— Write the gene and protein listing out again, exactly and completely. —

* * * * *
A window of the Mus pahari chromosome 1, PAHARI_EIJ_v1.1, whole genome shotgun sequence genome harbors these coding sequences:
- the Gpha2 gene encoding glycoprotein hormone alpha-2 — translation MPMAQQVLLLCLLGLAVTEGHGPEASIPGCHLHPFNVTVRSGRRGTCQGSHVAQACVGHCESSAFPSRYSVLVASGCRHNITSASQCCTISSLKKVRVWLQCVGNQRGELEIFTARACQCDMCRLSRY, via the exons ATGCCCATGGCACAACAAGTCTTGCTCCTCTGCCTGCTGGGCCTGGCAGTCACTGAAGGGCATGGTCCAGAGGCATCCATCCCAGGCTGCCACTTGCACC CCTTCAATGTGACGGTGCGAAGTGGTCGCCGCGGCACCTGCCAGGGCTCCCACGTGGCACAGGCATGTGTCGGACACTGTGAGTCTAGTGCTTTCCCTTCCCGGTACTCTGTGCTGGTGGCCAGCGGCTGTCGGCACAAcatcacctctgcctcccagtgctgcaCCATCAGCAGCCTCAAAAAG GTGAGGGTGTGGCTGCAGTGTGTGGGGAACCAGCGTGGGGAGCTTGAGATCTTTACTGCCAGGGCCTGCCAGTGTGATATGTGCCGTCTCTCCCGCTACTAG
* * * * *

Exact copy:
A window of the Mus pahari chromosome 1, PAHARI_EIJ_v1.1, whole genome shotgun sequence genome harbors these coding sequences:
- the Gpha2 gene encoding glycoprotein hormone alpha-2 — translation MPMAQQVLLLCLLGLAVTEGHGPEASIPGCHLHPFNVTVRSGRRGTCQGSHVAQACVGHCESSAFPSRYSVLVASGCRHNITSASQCCTISSLKKVRVWLQCVGNQRGELEIFTARACQCDMCRLSRY, via the exons ATGCCCATGGCACAACAAGTCTTGCTCCTCTGCCTGCTGGGCCTGGCAGTCACTGAAGGGCATGGTCCAGAGGCATCCATCCCAGGCTGCCACTTGCACC CCTTCAATGTGACGGTGCGAAGTGGTCGCCGCGGCACCTGCCAGGGCTCCCACGTGGCACAGGCATGTGTCGGACACTGTGAGTCTAGTGCTTTCCCTTCCCGGTACTCTGTGCTGGTGGCCAGCGGCTGTCGGCACAAcatcacctctgcctcccagtgctgcaCCATCAGCAGCCTCAAAAAG GTGAGGGTGTGGCTGCAGTGTGTGGGGAACCAGCGTGGGGAGCTTGAGATCTTTACTGCCAGGGCCTGCCAGTGTGATATGTGCCGTCTCTCCCGCTACTAG